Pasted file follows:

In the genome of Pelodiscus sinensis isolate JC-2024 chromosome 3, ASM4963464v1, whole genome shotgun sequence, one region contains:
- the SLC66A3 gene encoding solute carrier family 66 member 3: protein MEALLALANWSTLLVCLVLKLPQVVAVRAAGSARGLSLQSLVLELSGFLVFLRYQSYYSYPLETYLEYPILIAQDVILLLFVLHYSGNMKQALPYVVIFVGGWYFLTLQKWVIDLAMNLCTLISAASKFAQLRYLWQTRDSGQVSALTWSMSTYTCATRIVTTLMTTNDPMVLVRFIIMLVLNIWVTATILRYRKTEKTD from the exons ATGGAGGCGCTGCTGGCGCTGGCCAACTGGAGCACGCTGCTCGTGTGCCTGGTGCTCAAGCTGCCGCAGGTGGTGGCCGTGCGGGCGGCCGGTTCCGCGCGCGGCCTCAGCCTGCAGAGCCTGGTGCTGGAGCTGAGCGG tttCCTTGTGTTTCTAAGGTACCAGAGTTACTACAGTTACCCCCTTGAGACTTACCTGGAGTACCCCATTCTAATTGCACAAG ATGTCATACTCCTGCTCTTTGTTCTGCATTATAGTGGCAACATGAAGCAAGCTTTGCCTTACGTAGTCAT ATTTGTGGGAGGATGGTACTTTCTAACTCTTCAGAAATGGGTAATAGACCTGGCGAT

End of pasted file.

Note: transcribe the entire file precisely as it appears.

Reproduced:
In the genome of Pelodiscus sinensis isolate JC-2024 chromosome 3, ASM4963464v1, whole genome shotgun sequence, one region contains:
- the SLC66A3 gene encoding solute carrier family 66 member 3: protein MEALLALANWSTLLVCLVLKLPQVVAVRAAGSARGLSLQSLVLELSGFLVFLRYQSYYSYPLETYLEYPILIAQDVILLLFVLHYSGNMKQALPYVVIFVGGWYFLTLQKWVIDLAMNLCTLISAASKFAQLRYLWQTRDSGQVSALTWSMSTYTCATRIVTTLMTTNDPMVLVRFIIMLVLNIWVTATILRYRKTEKTD from the exons ATGGAGGCGCTGCTGGCGCTGGCCAACTGGAGCACGCTGCTCGTGTGCCTGGTGCTCAAGCTGCCGCAGGTGGTGGCCGTGCGGGCGGCCGGTTCCGCGCGCGGCCTCAGCCTGCAGAGCCTGGTGCTGGAGCTGAGCGG tttCCTTGTGTTTCTAAGGTACCAGAGTTACTACAGTTACCCCCTTGAGACTTACCTGGAGTACCCCATTCTAATTGCACAAG ATGTCATACTCCTGCTCTTTGTTCTGCATTATAGTGGCAACATGAAGCAAGCTTTGCCTTACGTAGTCAT ATTTGTGGGAGGATGGTACTTTCTAACTCTTCAGAAATGGGTAATAGACCTGGCGAT